When your coach is about to pull you

Do you ever tell him, “I can do it coach” or “I still got juice in the tank” or “my arm’s fine, let me pitch”?

Last game I pitched, I did it. I had a lot of guts saying that, but my coach trusted me.

And from there, I pitched two more innings, let no one in, and struck 4 guys out.

We still lost the game, but at the end of the game, the coach told me I did had a quality start.

I told my coach that all the time, but solely because I didn’t trust many of our other pitchers above me. He pulled me anyway cause he knew my arm hurt when I pitched too long, though. I was dumb then.

It’s always a tricky situation—when the coach or manager is about to take you out of the game. One has to stop and ask, why? Is it because he senses you’re tiring—or has your pitch limit been reached—or is he thinking of just getting someone else in there because he wants to use a pinch-hitter in the bottom of the inning—or is he just being Mr. Know-it-all? The circumstances vary widely.
Sometimes it’s because the catcher sees something that isn’t quite right. Or perhaps it’s an infielder. I remember a game in which Vic Raschi was pitching for the Yankees, and he himself indicated that he was running out of steam; he stepped off the mound and looked over toward third base. When Bobby Brown went over to talk to him, Raschi, who was usually a guy who would stay in there and give it something extra, asked him plaintively “Where have you BEEN?” Brown knew immediately something was amiss and signaled to the Yankee manager who alerted the bullpen to get up and start throwing. In came Joe Page, and he got the last couple of outs, and he saved the game.
And there was the time when Preacher Roe was pitching, and he was obviously losing it. His manager came out to talk to him and ask how he was feeling. Roe replied, in that slow drawl of his, “We-e-e-l-l…I ain’t got no pain…I ain’t got no fatigue…and by golly, I ain’t got a thing on the ball!” So the manager took him out of the game; he had to, because Roe obviously didn’t have it any more, and he was honest enough to admit it.
It’s often touch-and-go when a pitcher has a limit, say 105, 110 pitches, and that’s where the trouble begins. Sometimes he’ll insist that he can go one more inning—remember Pedro Martinez, who begged to be allowed to pitch one more inning? The Red Sox manager reluctantly gave in and allowed Martinez to go one more—and the Yankees creamed him. But at other times the manager will stick to his guns and insist that the pitcher has had enough for the day (or night) and take him out and bring in a reliever. Sometimes it works. Sometimes it doesn’t. But that’s the chance the manager has to take, especially in a close game.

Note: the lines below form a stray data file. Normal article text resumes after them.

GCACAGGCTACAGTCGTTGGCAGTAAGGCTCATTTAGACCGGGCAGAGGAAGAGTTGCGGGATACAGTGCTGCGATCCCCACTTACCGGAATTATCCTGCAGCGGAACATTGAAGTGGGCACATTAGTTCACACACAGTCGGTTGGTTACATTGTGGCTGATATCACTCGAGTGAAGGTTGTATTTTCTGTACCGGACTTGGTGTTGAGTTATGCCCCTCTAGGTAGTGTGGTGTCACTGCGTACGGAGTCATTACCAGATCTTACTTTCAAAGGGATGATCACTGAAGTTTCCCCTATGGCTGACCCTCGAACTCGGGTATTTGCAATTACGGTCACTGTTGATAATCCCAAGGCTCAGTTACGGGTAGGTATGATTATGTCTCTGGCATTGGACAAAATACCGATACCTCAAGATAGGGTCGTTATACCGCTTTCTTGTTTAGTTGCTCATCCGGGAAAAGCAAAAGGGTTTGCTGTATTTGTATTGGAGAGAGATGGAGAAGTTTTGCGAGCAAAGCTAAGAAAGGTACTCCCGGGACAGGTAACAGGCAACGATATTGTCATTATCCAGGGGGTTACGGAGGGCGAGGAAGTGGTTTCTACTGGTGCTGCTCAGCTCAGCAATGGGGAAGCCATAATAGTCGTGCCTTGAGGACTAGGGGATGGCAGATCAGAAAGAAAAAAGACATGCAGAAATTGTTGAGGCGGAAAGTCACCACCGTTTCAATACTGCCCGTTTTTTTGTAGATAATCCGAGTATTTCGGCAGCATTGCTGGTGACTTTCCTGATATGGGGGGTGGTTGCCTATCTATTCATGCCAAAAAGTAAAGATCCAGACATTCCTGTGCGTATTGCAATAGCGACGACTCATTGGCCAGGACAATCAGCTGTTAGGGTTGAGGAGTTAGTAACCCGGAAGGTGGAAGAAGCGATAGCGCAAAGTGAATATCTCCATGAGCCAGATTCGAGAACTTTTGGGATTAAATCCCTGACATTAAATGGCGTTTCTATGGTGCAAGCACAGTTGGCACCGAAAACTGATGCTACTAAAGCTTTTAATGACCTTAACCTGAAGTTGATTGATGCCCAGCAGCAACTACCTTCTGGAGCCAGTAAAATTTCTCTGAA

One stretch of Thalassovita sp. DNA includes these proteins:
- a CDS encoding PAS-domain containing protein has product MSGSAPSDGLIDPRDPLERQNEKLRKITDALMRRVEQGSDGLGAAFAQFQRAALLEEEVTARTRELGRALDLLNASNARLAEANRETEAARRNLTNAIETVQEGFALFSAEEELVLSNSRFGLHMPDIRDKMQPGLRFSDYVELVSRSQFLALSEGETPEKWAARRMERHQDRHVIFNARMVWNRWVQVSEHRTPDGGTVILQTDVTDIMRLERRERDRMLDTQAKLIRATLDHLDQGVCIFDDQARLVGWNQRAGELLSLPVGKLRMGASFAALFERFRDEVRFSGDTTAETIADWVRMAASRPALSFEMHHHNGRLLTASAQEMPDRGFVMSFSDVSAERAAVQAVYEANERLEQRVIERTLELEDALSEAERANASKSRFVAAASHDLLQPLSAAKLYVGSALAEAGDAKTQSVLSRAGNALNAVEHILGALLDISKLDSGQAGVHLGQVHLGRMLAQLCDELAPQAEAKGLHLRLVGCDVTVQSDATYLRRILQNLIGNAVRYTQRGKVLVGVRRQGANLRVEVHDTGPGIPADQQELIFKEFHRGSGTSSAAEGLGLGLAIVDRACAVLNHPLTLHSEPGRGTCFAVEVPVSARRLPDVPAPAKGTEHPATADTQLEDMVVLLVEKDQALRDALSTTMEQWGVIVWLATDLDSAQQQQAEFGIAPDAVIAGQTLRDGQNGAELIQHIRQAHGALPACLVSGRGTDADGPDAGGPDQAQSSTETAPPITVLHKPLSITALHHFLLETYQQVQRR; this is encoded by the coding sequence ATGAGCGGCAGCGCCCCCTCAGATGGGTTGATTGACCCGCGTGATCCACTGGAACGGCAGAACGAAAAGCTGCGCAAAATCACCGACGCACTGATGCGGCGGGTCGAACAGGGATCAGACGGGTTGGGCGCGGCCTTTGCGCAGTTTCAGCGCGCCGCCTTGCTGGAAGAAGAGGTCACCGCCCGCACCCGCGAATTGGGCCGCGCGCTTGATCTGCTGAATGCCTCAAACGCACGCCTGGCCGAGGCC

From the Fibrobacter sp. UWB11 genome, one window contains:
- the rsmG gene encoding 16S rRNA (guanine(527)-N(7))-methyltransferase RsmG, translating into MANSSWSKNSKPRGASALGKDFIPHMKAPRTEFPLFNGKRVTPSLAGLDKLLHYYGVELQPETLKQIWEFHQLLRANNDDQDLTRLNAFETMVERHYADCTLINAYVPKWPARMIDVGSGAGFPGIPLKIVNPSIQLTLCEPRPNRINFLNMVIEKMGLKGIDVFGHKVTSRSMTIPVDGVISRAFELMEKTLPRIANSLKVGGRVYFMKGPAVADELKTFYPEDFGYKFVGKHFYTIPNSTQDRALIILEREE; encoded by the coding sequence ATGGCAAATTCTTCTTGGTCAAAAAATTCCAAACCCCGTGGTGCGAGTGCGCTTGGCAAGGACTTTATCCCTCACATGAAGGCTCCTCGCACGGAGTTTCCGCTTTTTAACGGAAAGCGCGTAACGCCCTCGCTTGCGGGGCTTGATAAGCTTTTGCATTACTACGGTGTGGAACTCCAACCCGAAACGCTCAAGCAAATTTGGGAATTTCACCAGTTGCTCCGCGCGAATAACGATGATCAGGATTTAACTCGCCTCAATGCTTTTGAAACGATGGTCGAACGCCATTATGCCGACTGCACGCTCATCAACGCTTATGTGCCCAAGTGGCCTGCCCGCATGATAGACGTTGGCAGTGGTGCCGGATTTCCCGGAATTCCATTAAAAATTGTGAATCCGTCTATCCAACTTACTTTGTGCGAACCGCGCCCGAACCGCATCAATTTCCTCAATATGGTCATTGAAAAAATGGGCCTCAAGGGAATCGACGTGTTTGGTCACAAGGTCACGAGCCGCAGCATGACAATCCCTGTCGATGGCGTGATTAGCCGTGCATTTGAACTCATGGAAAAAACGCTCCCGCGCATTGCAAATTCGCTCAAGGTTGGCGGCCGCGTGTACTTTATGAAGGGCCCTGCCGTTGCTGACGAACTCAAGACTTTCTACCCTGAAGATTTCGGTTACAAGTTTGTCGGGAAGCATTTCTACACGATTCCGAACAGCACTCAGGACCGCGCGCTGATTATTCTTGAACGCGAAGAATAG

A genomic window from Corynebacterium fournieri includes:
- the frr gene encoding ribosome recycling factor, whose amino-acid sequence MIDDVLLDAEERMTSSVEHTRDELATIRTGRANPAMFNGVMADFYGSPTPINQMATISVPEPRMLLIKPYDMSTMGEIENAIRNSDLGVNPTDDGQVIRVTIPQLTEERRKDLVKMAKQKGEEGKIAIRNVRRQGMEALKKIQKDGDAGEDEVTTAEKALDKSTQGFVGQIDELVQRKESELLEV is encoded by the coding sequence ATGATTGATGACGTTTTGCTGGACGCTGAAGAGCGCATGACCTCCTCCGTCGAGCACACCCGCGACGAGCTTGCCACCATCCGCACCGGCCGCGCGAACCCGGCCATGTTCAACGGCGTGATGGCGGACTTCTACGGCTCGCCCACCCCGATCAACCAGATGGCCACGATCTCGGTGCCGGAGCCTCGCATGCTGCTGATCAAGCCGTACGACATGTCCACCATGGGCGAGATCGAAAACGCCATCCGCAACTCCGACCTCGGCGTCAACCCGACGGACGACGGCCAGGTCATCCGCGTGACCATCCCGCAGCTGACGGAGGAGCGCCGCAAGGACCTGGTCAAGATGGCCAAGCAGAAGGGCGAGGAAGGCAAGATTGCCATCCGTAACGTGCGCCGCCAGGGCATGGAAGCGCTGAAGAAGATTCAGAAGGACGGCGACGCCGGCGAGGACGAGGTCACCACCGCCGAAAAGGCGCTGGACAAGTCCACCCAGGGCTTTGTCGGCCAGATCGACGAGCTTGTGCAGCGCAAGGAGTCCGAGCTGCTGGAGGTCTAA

Apparently your coach, or manager, or whoever, saw something that told him that you were losing it and then was the time to get you off the mound. 8)

That won’t fly at the college or pro level.

I was an assistant for a few years and I had the pleasure of watching a true pro in action. He had a way of walking to the mound and taking the ball from a pitcher - which by the way, was a difficult thing to do.

Pitchers will try to talk you out of it. Their winners, and winners always want the ball - always.

So, during my first season with the man, I’d watch him go to bump, a second or two later, coming off the rubber was one pitcher while running in from the pen was another. No conversations, no waiting, nothing.

But what surpirsed me, was the expression on the faces of the pitchers coming in. They all had this smirk on their face.

Finally, I couldn’t stand the suspense any more. I made my way over to one man that was sent in, and while wiping his face with a trainer’s towel I asked him what was the smirk on his face for - he was just yanked out of an inning.

Here’s how this coach did it:
He’d walk out to the mound, climb the bump, stretch out his hand and extend his index finger, then he’d look at the pitcher and say… " go ahead, pull my finger." :blush:

Enough said, the guy was gone. It also broke the tension. In fact, later in my career, I use to use it. It worked like a charm.

Coach B.